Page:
The Fire Phone version of Til Mornings Light uses the phone’s Dynamic Perspective to aid the hero, Erica, in her investigations. For someone who doesn’t own a Fire Phone, what is the phone’s Dynamic Perspective and how do you use it to aid the hero, Erica, in her investigations?
In a nutshell, Dynamic Perspective uses the four cameras on the face of the Fire Phone to watch and track the player’s head. As the developer, we’re able to tell which way the player leans their head, and whether they move their head closer to or further from the device.
We use this technology in a number of different ways throughout the game, the primary one being that at any point during gameplay, the player can tilt their head around to angle the camera. This allows them to control Erica via the touch controls, but at the same time angle the camera to keep an eye on patrolling enemies, or search for hidden objects around the room. It’s very useful because it adds another layer of control, without requiring the player to juggle more touch-controls. And it’s very intuitive, essentially like looking through a window. If the player wants to see higher up in the room, they just angle their head down, as though looking up through a window, and the camera adjusts to reveal that area accordingly.
Another major use of Dynamic Perspective in the game is in a special mode where the player searches for lost spirits. In the game, Erica takes out her phone and the player is transitioned to seeing through the phone’s camera. The player then slides their phone around in space in front of them, and the in-game camera moves 1-to-1 with the actual phone’s movement. The end result feels as though the player is searching for ghosts right in front of them, and the phone is simply revealing another world, like looking through a supernatural magnifying lens. It’s pretty rad.
Will there be a similar mechanic on the iOS version?
The game features the same content across all versions, including iOS. The only difference is play control. On Fire Phone, the above-mentioned areas are controlled by a combination of touch control and the Dynamic Perspective cameras. On iOS, those areas are controlled by touch control only.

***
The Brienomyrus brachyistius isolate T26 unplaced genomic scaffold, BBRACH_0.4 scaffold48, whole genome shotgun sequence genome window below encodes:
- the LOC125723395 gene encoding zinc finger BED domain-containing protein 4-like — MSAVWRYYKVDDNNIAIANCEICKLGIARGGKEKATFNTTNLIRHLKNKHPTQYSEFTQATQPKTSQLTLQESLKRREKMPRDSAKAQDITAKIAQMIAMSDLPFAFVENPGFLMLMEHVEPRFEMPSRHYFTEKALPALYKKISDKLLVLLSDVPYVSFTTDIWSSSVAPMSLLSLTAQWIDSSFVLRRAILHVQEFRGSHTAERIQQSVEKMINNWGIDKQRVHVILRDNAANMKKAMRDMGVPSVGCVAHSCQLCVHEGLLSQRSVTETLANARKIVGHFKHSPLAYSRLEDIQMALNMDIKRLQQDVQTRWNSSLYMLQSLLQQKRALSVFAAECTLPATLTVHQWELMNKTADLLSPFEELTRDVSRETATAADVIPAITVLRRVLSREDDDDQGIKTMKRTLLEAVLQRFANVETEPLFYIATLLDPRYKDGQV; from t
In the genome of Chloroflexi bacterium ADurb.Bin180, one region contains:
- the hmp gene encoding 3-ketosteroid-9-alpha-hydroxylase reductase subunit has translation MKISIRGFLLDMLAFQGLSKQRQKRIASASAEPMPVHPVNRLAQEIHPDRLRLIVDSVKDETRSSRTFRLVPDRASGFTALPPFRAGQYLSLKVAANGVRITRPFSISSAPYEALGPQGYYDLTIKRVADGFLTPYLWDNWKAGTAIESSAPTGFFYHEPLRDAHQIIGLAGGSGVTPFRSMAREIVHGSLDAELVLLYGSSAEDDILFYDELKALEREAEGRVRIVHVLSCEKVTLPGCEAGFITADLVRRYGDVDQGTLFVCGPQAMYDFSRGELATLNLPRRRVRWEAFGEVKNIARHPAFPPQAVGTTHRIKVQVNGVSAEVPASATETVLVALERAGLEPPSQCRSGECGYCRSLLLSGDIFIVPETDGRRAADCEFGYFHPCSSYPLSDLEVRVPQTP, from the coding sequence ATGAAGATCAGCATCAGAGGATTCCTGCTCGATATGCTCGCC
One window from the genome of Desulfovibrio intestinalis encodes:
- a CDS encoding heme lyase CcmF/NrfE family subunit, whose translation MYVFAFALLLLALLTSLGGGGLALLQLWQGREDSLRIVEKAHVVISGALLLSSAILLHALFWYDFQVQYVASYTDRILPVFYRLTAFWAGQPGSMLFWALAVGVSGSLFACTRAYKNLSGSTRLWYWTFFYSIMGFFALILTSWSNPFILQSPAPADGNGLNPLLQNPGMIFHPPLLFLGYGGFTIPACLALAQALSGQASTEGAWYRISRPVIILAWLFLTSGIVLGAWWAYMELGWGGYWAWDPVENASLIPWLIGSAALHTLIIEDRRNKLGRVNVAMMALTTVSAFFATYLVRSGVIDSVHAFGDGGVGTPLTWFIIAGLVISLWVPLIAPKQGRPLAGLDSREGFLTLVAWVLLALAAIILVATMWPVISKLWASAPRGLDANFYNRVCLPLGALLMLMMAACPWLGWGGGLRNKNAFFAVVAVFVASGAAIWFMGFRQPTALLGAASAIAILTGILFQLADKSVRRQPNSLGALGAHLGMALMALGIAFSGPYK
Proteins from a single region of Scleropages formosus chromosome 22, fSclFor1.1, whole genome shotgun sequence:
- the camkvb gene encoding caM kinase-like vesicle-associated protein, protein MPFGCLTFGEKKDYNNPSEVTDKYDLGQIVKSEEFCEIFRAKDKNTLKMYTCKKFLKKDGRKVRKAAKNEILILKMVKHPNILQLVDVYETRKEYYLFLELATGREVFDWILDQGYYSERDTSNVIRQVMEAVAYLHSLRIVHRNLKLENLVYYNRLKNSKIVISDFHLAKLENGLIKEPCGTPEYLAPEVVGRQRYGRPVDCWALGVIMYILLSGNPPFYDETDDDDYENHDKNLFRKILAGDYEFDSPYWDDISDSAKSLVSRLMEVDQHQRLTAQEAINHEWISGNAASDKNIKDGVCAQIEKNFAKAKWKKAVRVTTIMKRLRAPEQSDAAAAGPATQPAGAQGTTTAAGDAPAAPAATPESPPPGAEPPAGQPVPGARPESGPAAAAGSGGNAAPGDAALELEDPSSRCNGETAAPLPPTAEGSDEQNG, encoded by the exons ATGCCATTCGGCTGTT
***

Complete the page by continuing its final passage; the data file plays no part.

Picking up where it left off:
So does Erica have a Fire Phone?
Does that mean she could play Til Mornings Light, or would that destroy the space-time continuum?
I imagine that Erica would play a cool game like Til Morning’s Light on her Fire Phone, and the Erica in her game would also be playing Til Morning’s Light on her Fire Phone…on which another Erica is also playing Til Morning’s Light. However, the universe shouldn’t implode until about the seventh or eighth Erica, so we should be safe…for now.
Great, thanks. The press materials also say that Til Mornings Light features a cast of “veteran VO actors.” Can you tell us who and why you hired them to be in your game?
I’m very proud of the cast we got for this game. It includes a great mix of VO actors I’ve always wanted to work with. We have Stephanie Sheh as Erica, the main character. Stephanie is currently starring as Sailor Moon in the new cartoon, though I fell in love with her voice as Mamimi in the anime FLCL. We also have Cam Clarke, who’s known for portraying Liquid Snake in the Metal Gear Solid series, Leonardo in the ’80s TMNT cartoon, and Kaneda in Akira. I’ve wanted to work with him ever since I first saw Akira as a kid, and wrote this role with his voice in mind.
Finally, since Til Mornings Light is not your first game, if someone really liked it, which of your other games would you suggest they play next and why?
I would definitely recommend people check out WayForward’s Shantae games. Our most recent release is Shantae And The Pirate’s Curse on the Nintendo 3DS, which is the third game in the series and essentially a conclusion to the initial trilogy.
As for the titles I’ve personally directed, I think players who enjoy Til Morning’s Light might also enjoy LIT, Alien Infestation, and Silent Hill: Book Of Memories. All three of those are spooky titles as well, and each had some level of influence on where we took Til Mornings Light.